Don’t Be a Grumpy Social Justice Advocate by Dr. Paul Shang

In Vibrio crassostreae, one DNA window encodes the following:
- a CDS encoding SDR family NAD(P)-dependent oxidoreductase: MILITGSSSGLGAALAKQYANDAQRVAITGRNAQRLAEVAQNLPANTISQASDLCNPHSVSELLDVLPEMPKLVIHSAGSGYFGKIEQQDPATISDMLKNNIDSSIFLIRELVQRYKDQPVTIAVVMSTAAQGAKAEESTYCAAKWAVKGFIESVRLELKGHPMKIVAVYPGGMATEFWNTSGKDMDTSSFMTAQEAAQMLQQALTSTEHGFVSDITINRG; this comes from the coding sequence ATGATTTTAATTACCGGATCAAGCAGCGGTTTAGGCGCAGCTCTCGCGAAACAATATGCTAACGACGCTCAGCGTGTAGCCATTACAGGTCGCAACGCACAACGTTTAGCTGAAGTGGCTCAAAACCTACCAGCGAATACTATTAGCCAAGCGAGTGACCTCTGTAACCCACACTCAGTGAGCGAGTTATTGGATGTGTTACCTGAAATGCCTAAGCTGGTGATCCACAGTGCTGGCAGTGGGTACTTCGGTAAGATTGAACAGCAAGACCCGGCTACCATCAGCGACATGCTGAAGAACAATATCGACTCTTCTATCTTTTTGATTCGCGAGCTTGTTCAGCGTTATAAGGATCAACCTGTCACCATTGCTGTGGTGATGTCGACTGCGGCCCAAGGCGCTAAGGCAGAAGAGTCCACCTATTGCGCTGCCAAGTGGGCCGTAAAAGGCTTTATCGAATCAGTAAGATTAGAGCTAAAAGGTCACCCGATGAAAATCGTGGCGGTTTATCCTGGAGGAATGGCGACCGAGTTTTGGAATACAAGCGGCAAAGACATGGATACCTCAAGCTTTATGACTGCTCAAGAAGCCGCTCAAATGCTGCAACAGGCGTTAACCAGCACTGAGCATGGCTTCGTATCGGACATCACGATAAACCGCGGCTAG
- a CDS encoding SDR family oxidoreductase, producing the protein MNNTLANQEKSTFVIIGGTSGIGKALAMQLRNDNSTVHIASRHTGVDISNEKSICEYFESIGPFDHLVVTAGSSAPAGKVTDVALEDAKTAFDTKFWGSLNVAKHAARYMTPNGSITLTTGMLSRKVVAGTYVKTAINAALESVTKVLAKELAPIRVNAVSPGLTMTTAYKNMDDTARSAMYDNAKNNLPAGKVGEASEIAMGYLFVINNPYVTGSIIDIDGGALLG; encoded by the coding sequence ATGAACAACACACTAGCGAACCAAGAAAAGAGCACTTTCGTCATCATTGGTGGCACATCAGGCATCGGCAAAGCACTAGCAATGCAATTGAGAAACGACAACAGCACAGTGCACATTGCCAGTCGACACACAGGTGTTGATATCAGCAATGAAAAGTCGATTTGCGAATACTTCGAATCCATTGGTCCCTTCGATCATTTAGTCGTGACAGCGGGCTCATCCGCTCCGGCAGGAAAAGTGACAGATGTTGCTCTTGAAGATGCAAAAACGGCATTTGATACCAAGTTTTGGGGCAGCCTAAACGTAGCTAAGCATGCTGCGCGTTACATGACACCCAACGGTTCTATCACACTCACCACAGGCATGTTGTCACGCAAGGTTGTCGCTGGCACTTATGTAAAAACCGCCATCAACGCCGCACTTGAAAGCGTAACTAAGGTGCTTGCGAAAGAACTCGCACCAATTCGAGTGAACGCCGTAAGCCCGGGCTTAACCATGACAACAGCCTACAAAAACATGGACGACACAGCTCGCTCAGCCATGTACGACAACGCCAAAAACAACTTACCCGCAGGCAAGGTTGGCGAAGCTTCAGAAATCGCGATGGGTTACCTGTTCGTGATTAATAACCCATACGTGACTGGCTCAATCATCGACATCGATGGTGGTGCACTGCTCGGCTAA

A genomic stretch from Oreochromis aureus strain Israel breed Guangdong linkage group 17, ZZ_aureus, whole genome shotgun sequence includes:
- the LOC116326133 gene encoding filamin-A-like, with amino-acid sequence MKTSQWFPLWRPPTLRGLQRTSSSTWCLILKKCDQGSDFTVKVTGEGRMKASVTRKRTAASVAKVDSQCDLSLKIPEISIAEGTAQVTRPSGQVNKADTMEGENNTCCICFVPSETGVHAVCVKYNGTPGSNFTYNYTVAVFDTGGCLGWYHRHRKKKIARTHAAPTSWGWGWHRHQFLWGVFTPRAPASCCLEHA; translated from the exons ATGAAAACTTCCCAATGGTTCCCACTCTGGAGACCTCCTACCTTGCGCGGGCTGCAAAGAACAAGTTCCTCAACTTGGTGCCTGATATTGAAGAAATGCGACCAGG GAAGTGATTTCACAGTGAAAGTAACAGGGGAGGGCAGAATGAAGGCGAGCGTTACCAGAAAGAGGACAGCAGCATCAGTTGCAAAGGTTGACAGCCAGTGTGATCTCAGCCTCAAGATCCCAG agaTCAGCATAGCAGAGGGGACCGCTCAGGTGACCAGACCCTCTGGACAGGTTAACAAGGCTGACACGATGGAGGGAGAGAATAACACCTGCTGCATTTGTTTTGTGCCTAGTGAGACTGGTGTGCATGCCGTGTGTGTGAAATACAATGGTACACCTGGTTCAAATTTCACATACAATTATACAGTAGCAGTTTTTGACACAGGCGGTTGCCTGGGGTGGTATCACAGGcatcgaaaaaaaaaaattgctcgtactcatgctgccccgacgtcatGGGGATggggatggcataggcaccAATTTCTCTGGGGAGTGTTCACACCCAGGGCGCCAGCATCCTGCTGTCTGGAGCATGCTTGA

In our efforts to be proponents of social justice, I am often reminded of how important it is to be measured in the ways we express ourselves and to maintain our calm and our sense of humor. Why would this be important and why would I even bring this topic up? The reasons are many but to start with just a few, I think communicating effectively can sometimes be challenging, especially around controversial topics with which not everyone may have the same familiarity. Not everyone, even the most fervently committed to social justice, can be an expert on every topic and perspective, or to have experienced every experience which may be the basis for our social justice education and actions; consequently, it is important to be patient and tolerant and avoid being judgmental. Another reason is that in the process of exploring our own identities and our own privileges and areas where we are not privileged— an exercise essential for good social justice practice and developing allies— we can sometimes develop a greater sensitivity which can make us be more vulnerable to being “triggered”. In many student development theories, there is a stage where people become very aware of their own personal circumstances, embrace these circumstances, become prideful and even aggressive in claiming who they are. This is natural but it can be a hindrance when a goal is to encourage a meaningful educational dialogue about difference.